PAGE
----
Try this: Just sit and think for an hour. Really, do nothing else, but just sit and think and you will find that you are so tired. We do not realize how tiring and draining mental activity alone can be. When we get physically tired, we can sleep it off to let go of the tiredness, but when our mind is tired, our go-to is usually entertainment, which drains the subconscious even further instead of unburdening you.
An ancient answer to give your mind, body, and soul real meaningful rest is going into the cave of your heart from time to time, through the tool of mauna—silence of the mind.
Any practice you do for your body, especially yogasanas, ideally should take you to a place of silence within—even if only for a few minutes—for your daily practice to be successful. When you add the power of pranayamas, or breathwork, to this routine, the silence gains even more strength. The idea is not to get into the postures, do some breathing, and walk out with the yoga mat, but rather the postures and breathing practices are preparation for an effortless meditative silence.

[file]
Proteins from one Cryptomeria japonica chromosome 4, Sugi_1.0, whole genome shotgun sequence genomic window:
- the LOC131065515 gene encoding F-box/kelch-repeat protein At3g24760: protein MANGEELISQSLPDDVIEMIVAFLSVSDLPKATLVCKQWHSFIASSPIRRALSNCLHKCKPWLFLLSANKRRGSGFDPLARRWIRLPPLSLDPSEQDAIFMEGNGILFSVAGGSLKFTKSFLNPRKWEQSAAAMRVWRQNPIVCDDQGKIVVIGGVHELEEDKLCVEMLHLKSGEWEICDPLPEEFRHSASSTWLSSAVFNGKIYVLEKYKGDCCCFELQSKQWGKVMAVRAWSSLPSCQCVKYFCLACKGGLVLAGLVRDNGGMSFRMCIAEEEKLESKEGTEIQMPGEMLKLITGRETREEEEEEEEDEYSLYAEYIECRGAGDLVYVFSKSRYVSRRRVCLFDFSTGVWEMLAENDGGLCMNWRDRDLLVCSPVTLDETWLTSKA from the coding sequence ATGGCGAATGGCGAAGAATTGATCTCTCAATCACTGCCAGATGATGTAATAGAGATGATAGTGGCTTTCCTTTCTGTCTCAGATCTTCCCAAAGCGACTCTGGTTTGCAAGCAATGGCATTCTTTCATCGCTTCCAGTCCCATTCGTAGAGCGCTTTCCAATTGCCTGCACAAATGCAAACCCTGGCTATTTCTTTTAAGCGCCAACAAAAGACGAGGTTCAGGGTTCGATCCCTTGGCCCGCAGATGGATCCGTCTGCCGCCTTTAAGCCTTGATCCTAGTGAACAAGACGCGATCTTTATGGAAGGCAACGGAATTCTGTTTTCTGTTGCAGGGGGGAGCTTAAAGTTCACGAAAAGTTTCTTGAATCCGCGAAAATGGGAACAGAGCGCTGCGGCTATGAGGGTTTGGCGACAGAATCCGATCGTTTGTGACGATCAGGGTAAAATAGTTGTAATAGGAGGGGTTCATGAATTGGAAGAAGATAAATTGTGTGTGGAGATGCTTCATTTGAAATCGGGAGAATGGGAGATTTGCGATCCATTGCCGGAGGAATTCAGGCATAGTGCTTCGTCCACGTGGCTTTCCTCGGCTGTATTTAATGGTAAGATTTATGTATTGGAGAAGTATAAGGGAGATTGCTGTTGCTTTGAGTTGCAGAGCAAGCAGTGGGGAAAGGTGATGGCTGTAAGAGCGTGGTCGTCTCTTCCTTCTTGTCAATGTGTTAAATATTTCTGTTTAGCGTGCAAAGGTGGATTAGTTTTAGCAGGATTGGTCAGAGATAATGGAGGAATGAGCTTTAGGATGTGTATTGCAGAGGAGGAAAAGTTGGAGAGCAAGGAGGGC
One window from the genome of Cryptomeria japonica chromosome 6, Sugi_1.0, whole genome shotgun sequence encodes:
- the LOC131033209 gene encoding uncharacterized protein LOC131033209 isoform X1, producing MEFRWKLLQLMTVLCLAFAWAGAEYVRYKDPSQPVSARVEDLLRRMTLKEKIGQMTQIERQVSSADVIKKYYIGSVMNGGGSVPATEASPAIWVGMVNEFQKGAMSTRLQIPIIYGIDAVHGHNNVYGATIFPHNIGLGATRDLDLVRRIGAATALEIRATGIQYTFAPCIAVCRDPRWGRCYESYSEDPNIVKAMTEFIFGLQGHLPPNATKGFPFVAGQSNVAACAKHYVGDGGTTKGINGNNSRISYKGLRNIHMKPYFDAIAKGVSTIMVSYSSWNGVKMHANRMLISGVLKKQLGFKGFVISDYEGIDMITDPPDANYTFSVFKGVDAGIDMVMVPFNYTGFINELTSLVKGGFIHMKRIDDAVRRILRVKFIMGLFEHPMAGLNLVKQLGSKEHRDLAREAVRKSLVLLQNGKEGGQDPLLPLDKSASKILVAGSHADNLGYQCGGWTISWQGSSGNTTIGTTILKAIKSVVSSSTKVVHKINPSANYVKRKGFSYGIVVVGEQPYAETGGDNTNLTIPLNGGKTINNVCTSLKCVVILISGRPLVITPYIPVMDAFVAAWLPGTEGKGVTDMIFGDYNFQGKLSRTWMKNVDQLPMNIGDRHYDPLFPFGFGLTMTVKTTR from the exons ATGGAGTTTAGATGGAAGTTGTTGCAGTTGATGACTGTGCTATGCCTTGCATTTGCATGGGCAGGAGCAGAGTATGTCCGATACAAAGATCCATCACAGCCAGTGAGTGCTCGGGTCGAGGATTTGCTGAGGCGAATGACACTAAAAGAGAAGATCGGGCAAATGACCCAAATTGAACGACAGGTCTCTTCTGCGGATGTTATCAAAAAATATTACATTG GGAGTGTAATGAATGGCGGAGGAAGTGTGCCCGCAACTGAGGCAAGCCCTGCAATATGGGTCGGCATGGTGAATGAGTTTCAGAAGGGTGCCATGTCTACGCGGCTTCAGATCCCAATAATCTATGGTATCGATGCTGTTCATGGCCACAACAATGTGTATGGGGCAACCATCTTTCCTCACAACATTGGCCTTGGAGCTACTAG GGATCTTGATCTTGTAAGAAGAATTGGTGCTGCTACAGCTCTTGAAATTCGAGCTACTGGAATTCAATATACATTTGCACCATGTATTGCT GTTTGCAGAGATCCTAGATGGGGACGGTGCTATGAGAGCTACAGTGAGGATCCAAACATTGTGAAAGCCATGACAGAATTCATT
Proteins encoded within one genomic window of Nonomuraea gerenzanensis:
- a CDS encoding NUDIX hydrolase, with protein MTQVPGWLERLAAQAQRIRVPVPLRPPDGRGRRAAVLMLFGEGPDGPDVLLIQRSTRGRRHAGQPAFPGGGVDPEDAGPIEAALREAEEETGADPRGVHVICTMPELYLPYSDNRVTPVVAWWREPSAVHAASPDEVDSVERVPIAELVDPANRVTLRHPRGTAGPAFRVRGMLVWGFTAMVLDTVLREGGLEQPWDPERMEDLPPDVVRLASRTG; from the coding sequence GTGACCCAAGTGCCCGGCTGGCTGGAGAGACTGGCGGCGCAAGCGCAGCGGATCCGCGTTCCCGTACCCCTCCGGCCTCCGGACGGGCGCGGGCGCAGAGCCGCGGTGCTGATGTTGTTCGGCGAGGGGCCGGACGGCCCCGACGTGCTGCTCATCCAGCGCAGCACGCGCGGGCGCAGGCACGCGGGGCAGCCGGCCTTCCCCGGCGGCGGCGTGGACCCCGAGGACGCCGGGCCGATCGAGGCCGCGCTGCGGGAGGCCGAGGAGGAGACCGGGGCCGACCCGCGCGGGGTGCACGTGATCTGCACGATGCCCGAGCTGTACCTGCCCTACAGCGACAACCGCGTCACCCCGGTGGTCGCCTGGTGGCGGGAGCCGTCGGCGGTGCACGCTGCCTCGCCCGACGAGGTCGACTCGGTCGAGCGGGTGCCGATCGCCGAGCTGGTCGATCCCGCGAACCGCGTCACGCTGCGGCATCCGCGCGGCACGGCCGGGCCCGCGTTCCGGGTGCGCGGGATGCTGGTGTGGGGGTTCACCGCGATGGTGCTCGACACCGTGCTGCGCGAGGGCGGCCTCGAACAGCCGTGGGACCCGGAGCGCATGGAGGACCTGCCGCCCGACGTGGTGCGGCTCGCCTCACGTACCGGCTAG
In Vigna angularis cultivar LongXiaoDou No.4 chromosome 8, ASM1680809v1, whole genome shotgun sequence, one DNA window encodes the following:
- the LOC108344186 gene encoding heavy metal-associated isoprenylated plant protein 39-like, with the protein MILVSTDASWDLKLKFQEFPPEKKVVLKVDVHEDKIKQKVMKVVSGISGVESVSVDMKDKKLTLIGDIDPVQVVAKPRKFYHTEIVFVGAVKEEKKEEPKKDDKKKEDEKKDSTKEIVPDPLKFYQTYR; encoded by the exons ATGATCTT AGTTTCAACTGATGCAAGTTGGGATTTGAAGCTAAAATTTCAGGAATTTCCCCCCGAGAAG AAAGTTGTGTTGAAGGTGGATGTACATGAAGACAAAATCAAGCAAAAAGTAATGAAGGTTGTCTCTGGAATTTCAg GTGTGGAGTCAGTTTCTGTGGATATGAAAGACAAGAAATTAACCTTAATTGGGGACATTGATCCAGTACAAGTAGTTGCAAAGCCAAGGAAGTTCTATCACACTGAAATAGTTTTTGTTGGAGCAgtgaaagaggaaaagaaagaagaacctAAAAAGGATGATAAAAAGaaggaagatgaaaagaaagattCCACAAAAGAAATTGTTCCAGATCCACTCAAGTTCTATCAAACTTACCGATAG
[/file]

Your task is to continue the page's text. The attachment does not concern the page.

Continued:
Like the taste of silence you experience every day for a few minutes? Take a deeper dive by signing up for a silent retreat. The practice of mouna is now a popular part of many yoga and meditation retreats.
Three Types of Silence
Art of Living founder and spiritual leader, Gurudev Sri Sri Ravi Shankar, beautifully expounds on three types of silence.